People’s Liberty

People’s Liberty

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Some of the most creative minds in the nation call Cincinnati home. Bringing those minds together for a good cause is People’s Liberty.


According to Amy Goodwin, operations director at People’s Liberty, the organization brings together civic-minded talent to address challenges and uncover opportunities to accelerate the positive transformation of Greater Cincinnati.


“While traditional philanthropy typically involves a donor or foundation giving money to a designated nonprofit, we are investing directly in individuals through funding and mentorship, creating a new, replicable model for grant makers in other cities,” Goodwin explains. “There are people across the country who have the talent and individual skills to produce solutions to complicated problems. “People’s Liberty keeps the focus on Cincinnati to help accelerate finding solutions to problems.”


It all boils down to leveraging skills and problem solving for the betterment of the city, Goodwin explains. “Throughout the country, talented people are using their individual skills to produce innovative, civic solutions to complicated problems,” she adds. “People’s Liberty wants to give our local talent a leg up in doing just that. We want to accelerate problem solving.”


At People’s Liberty, they believe that the future of a city is determined by who gets involved, Goodwin says. “By enabling individuals with good ideas to give back to our community, we hope to create a more lively and engaged citizenry and, ultimately, a more vibrant city,” she adds.


The Haile Foundation and The Johnson Foundation are the two local entities behind the collaborative People’s Liberty. Eric Avner of Haile and Goodwin have spent the last year and a half building a team and the project of People’s Liberty.


The first grant-making program launched in July 2014, but their doors won’t officially open until Jan. 1, 2015. However, come January, The Johnson Foundation and Haile U.S. Bank Foundation will collectively award more than $400,000 in funding each year to local talent.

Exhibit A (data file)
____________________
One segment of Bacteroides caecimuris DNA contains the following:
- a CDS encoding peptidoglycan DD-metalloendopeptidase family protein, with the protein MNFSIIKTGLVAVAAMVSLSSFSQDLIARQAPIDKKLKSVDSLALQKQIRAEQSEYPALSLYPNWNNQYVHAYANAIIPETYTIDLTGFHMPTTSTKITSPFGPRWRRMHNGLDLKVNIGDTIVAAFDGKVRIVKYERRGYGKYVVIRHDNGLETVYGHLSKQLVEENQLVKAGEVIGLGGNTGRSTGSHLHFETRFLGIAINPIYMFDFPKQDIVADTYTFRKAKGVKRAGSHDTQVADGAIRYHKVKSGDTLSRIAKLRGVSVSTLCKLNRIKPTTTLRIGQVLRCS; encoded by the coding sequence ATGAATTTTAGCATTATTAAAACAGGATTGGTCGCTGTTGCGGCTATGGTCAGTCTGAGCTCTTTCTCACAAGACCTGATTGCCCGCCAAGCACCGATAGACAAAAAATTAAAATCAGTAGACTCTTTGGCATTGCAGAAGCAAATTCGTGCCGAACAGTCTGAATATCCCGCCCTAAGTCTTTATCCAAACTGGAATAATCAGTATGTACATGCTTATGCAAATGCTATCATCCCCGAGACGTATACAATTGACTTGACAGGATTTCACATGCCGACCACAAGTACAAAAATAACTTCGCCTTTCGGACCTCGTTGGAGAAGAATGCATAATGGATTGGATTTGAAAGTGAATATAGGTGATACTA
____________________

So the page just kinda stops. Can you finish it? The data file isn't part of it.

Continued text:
Goodwin says that even though People’s Liberty has yet to open, they’ve been overwhelmed with the positive support and interest the community has shown so far, making them even more excited about the future.


In the coming months, as People’s Liberty officially launches, Goodwin hopes that it will serve as an accelerator for the positive transformation that’s already underway in Cincinnati. “It will mean more creative talent moving here from out of town, more development in and around the urban core, more individuals who choose to stay in Cincinnati because it’s a place where their thoughts and ideas matter,” she says. “People’s Liberty will put Cincinnati at the forefront of philanthropic innovation and allow us to serve as an a national model for how engaged philanthropy can truly change outcomes.”


The team at People’s Liberty is looking for great ideas that can help positively transform Cincinnati. They want people to realize that they can help shape the future of the city by being active citizens.


People’s Liberty plans to invest in individuals in the next five years. Because funding is often the biggest barrier when it comes to bringing innovative ideas to a reality, giving a greater investment to the citizens who live in Cincinnati will help to quickly advance projects that have the potential to be transformative.


To learn more about People’s Liberty, visit